The grotesque disproportion between the act of publishing mocking cartoons and the retribution of brutal and cold-blooded murder is shocking, but not surprising. The magazine Charlie Hebdo – a venerable product of the 1960s – and its equally venerable cartoonists Cabu and Wolinski had long practised provocation and offense against all established institutions and conventional values, and it had made them household names. They refused to make an exception for Islam: as they mocked the Pope, Abraham or the Virgin Mary, so they would mock Mohammed. It made them the target of death threats and bomb attacks. Both old men, they finally paid with their lives. I did not always like their work, but I admire their courage in the face of repeated threats of violence, and, retrospectively, uphold their right to freedom of expression. ‘Je suis Charlie’ is today an expression of decency.
There is no danger of the same thing happening in Britain for one simple reason: no magazine, broadcasting organization or publisher would nowadays dare to disseminate such material, or – to give them the benefit of the doubt – regard such material as proper for publication. As long ago as the Danish cartoon affair in 2005, those of us who wanted to know exactly what all the fuss was about had to look to foreign websites, not the British media. They have collectively taken the decision to refrain from publishing anything deemed offensive to Muslim susceptibilities. Self-censorship is hardly a glorious act, but it is a prudent one, perhaps even a responsible one. Unlike in France, where both militant secularism and press freedom are regarded as central to the Left-wing Republican tradition, we have not chosen to confront Islam and demand of Muslims that they should accept the mores of a secular society – which includes tolerating attacks on religious taboos. The same cross-Channel difference can be seen in attitudes to women wearing the burqa or the niqab, and perhaps more profoundly in the greater freedom given here to Muslim education. There are many smaller examples of an attitude that many French commentators would surely regard as appeasement. British television journalists seem to have been instructed always to say ‘the Prophet Mohammed’, though I doubt they would say ‘the Lord Buddha’, let alone ‘the Lord Jesus’; and I admit to having been a little shocked to see a seemingly non-Muslim BBC journalist today wearing a headscarf in the garden of the official Paris mosque – not required practice. We must surely beware a slippery slope to ever increasing self-censorship and deference. This is a theme of the sadly topical new novel by the controversial French author Michel Houellebecq, entitled Soumission- ‘submission’ – the literal translation of course of the word Islam. It features on Charlie Hebdo’s latest cover.
It is not possible to say now which approach – French confrontation or British conciliation – is likely to work better in the long run. It has been common in France to criticise British multi-culturalism, and to scorn ‘Londonistan’. Nevertheless, given the state of the two countries, I would still put my money on principled (as opposed to sycophantic) conciliation. Yet neither has been successful in the short run in preventing outrageous acts of violence. The murder of Fusilier Lee Rigby by two British Muslims is now matched by Wednesday’s murder of journalists and policemen by two French Muslims. Yet if the situation in both countries is preoccupying, that in France seems far worse, following years of worsening relations between French Muslims, particularly those of Algerian origin, and the white population. This was, of course, the subject of the much praised film La Haine (1995), a portrayal of the conflict between ethnic minority youth in the notorious Paris banlieue, and mainstream French society embodied by the police. The majority of the inmates of France’s prisons are now of Muslim background.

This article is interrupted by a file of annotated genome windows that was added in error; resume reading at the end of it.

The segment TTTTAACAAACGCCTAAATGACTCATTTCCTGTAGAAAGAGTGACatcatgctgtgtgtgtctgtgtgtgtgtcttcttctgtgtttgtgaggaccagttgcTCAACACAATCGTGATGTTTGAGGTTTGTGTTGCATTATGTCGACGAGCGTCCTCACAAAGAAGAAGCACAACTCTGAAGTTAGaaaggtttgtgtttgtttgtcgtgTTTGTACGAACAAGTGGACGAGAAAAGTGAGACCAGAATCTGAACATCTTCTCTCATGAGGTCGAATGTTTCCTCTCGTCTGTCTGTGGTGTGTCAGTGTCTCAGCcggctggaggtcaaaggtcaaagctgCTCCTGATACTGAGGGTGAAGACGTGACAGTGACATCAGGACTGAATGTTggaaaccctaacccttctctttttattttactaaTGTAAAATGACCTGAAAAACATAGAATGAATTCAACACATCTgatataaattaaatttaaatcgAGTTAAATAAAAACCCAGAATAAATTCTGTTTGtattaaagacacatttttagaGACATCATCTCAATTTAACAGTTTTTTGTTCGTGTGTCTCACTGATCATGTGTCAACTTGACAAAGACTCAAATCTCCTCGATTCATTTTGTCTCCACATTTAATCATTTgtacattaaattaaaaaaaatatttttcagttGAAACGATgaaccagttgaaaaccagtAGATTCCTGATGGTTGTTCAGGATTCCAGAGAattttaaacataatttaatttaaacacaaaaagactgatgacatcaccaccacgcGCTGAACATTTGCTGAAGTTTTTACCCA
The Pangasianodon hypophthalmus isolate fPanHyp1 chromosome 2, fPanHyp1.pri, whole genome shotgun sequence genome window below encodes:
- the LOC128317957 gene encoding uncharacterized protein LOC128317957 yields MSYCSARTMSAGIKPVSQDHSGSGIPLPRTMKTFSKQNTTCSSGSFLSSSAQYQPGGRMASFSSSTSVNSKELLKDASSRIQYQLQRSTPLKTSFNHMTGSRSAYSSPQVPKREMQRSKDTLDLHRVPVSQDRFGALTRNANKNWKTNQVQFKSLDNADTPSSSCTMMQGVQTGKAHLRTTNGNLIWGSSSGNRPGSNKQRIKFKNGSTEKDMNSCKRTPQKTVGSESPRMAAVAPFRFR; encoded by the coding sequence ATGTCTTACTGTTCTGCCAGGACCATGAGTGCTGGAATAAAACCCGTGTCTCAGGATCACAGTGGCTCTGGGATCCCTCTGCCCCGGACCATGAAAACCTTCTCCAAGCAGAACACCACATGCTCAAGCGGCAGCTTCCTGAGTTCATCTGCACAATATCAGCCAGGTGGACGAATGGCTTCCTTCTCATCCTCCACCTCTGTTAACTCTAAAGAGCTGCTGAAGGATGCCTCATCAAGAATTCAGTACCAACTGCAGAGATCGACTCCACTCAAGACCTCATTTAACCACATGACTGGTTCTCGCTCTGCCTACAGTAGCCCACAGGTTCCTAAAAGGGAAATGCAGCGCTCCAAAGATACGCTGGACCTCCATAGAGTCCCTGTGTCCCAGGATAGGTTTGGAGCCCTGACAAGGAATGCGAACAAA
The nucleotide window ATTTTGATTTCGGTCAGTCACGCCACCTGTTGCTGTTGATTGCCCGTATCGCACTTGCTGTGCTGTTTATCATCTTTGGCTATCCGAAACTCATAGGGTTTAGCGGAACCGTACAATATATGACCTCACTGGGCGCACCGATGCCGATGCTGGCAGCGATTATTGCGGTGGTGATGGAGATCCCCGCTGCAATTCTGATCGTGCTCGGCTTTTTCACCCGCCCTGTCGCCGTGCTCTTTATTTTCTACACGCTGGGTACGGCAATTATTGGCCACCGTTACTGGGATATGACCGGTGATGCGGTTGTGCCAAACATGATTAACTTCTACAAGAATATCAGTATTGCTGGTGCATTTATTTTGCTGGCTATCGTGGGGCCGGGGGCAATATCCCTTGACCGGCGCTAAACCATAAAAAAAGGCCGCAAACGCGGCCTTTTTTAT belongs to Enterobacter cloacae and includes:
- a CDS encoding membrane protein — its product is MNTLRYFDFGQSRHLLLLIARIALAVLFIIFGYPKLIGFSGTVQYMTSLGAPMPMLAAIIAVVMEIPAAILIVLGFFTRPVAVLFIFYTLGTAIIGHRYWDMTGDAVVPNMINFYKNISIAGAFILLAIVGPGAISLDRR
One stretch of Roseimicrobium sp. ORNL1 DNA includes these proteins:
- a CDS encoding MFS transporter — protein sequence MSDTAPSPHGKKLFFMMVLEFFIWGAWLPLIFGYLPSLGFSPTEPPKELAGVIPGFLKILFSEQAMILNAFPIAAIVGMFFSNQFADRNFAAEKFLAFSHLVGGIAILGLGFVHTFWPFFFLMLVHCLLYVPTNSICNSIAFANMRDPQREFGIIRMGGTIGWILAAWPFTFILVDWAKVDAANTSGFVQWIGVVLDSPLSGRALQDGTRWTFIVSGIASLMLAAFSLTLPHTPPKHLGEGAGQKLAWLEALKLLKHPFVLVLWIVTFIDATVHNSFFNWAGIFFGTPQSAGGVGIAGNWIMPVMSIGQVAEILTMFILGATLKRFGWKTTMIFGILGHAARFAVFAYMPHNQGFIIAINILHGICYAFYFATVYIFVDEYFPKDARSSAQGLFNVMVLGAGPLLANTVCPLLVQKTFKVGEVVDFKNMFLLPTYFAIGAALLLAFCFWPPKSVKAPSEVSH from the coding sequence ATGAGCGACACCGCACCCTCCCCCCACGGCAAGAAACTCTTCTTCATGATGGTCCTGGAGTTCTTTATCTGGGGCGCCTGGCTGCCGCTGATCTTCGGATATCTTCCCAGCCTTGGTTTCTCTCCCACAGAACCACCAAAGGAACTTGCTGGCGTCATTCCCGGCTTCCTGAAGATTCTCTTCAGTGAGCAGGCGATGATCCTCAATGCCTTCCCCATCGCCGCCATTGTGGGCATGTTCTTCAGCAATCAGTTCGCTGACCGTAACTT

What I therefore find most worrying is that the Charlie Hebdo outrage has its root in this long-festering social and political tension. The Paris murderers are hardly motivated by extreme religious piety. Assiduous frequenters of mosques may be angered by blasphemous cartoons – if they take the trouble to seek them out – but they do not commit acts of terrorism. Those who have committed murder, if the French police’s suspicions are correct, seem very similar to the butchers of Lee Rigby and to other known Western jihadis: their past records feature family tensions, petty crime and social marginality of a very un-Muslim kind. They seem motivated by a generalized anger against a Western society that both attracts and repels them. A born-again discovery of religious extremism – many are radicalized in prison – offers undemanding male comradeship and a sense of belonging. Violent jihad at home or abroad provides a glamorous cause and narcissistic pseudo-heroism to self-obsessed and rootless young men. Respectable Muslims should not need to be persuaded to oppose such actions: these crimes are committed in their name by people whose devotion to Islam is self-serving and skin deep.
The remedy for these deeply rooted social hatreds is obvious but difficult and long: not indoctrination or compulsion but education, integration, employment, and more equal opportunity – the basics that are so difficult to provide in France’s present political, economic and fiscal circumstances. Assertion of secular republican principle may be a sign of integrity, and even, as in the case of Charlie Hebdo, of genuine bravery. It is not, however, a solution to France’s problems.
*Professor Robert Tombs is Professor of French History at Cambridge University and fellow of St John’s College. His recent publications include The English and Their History (2014) and That Sweet Enemy: The French and the British from the Sun King to the Present—with Isabelle Tombs (2006).